John E. du Pont, heir to family fortune who killed Olympic wrestler, dies at 72
Thursday, December 9, 2010; 9:22 PM
John E. du Pont, an heir to the DuPont Co. chemical fortune who was known as a generous if eccentric patron of amateur wrestling before he inexplicably shot and killed Olympic gold medalist Dave Schultz in 1996, died Dec. 9. He was 72.
The Associated Press reported that Mr. du Pont was pronounced dead at a hospital in Somerset, Pa., after being found unresponsive in his cell at Laurel Highlands state prison. The cause of death was not disclosed.
Mr. du Pont was the great-great-grandson of E.I. du Pont, a French industrialist who founded the company that introduced the world to now-ubiquitous modern materials such as nylon, Teflon and Lucite.
Mr. du Pont's fortune was said by Forbes magazine to be about $200 million, which he had used to indulge his twin passions: natural history and athletics. He built a museum in Delaware to house his collection of 66,000 birds and 2 million seashells and spent millions of dollars to promote sports, including swimming and the pentathlon.
His foremost passion was wrestling, and he gave hundreds of thousands of dollars a year to USA Wrestling, the sport's governing body.
He also spent generously to aid the efforts of top individual wrestlers, paying them a monthly stipend to live at Foxcatcher, his sprawling estate near Philadelphia, and train at a 14,000-square-foot facility he had built there.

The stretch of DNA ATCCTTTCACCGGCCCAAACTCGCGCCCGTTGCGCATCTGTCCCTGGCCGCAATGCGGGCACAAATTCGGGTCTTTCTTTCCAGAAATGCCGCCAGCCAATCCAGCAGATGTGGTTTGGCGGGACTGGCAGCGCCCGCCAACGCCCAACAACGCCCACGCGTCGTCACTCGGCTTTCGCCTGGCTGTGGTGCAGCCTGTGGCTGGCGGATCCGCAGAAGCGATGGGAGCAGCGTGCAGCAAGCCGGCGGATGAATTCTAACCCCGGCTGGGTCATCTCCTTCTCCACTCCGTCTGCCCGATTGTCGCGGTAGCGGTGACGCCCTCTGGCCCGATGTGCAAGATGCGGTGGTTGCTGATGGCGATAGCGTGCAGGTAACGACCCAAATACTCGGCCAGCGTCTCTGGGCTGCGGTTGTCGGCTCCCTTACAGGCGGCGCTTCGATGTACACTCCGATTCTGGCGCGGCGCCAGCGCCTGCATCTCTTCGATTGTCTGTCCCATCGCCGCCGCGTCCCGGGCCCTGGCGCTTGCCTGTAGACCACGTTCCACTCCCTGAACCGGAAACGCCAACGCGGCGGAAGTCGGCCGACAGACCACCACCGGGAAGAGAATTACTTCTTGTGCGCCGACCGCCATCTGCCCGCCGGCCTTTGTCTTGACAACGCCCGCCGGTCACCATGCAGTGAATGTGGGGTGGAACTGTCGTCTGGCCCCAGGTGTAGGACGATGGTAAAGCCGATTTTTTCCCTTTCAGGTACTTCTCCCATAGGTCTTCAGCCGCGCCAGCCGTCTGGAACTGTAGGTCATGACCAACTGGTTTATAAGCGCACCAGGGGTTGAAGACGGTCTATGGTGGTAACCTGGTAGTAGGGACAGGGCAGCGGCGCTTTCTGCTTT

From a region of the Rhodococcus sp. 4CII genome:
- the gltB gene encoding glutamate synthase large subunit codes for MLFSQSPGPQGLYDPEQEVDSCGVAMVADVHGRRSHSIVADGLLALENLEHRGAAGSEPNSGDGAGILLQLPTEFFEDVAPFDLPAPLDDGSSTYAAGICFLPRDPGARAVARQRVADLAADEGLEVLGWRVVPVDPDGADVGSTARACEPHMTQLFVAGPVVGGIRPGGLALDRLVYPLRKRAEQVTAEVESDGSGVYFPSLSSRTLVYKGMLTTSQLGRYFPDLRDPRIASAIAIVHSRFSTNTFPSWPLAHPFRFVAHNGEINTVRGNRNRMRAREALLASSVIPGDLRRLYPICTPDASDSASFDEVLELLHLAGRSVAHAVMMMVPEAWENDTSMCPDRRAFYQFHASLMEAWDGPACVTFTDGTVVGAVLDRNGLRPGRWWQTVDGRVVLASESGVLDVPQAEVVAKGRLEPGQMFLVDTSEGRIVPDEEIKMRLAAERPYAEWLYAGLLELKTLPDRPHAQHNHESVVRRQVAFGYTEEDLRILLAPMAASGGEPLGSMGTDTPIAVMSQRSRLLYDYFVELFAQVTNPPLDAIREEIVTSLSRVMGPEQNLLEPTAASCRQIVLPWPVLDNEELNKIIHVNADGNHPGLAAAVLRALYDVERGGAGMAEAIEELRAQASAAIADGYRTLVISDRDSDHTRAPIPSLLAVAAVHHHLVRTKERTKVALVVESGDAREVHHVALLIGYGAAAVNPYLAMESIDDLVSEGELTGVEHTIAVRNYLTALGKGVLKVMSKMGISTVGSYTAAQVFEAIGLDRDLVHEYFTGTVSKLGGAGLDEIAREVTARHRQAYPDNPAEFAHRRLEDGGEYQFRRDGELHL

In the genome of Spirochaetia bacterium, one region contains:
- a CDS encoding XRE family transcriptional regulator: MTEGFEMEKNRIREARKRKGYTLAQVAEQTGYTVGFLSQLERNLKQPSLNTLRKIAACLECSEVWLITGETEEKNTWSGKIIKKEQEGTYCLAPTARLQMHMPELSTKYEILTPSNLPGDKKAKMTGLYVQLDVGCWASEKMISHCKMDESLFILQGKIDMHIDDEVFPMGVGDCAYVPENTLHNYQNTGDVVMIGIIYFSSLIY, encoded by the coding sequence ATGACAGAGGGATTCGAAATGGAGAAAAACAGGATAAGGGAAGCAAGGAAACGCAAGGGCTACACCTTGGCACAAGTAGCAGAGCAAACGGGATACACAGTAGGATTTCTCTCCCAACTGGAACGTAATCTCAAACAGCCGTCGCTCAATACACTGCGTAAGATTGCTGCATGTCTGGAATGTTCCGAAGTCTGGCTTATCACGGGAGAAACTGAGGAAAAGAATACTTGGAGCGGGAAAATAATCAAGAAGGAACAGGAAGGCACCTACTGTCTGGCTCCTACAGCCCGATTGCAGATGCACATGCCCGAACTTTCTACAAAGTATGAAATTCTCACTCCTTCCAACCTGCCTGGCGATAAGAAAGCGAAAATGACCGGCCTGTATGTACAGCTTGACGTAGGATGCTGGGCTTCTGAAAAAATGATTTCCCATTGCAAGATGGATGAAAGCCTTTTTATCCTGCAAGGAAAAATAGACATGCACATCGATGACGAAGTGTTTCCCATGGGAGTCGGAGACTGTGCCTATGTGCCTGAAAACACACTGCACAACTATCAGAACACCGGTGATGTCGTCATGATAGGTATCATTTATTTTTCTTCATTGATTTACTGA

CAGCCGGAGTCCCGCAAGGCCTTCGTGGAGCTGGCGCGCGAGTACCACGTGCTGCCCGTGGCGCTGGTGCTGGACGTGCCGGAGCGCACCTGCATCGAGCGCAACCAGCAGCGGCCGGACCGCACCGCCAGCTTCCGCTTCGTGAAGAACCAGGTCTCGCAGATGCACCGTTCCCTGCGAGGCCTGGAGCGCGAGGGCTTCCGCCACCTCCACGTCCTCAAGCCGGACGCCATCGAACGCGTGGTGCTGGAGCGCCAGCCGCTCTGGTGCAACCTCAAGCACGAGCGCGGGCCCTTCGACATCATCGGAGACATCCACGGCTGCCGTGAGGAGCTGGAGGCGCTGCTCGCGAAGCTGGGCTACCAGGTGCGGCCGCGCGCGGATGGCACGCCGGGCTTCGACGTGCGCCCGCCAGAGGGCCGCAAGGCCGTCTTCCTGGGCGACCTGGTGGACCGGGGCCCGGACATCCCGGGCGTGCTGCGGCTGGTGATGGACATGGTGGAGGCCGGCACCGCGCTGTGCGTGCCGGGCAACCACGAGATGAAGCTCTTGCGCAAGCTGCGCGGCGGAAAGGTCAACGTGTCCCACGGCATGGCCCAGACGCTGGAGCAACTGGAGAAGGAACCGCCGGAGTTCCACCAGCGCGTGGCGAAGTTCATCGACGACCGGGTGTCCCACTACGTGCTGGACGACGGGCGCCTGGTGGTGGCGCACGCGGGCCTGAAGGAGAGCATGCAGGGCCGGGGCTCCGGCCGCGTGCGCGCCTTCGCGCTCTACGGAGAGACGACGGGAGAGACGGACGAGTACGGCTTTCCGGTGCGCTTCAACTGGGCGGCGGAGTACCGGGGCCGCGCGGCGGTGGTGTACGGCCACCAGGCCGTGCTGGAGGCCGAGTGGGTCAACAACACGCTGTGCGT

He called the wrestlers he supported "Team Foxcatcher" and envisioned them filling the roster of the 1996 U.S. Olympic wrestling team.
Schultz was one of Mr. du Pont's beneficiaries. Having won Olympic gold in 1984, the 36-year-old father of two was living at the du Pont estate, hoping to qualify for the 1996 games in Atlanta and serving as a Team Foxcatcher coach.
On Jan. 26, 1996, Mr. du Pont drove to the guesthouse where Schultz was living with his wife and two children. The heir fired three shots from a .38-caliber handgun out the window of his Lincoln Town Car. Schultz lay in the driveway, dying in his wife's arms.
Mr. du Pont barricaded himself in the steel-lined library of his three-story Greek-revival mansion. SWAT teams descended as negotiators tried to persuade Mr. du Pont to surrender.
Mr. du Pont, who was known to have an arsenal of high-powered weaponry, held police at bay for 48 hours until he was tricked outside to check on a faulty heater, which officials had disabled in an effort to freeze him out. He was taken into custody without any shots fired.
The case captured the nation's attention. The question was never who had killed Dave Schultz, but why?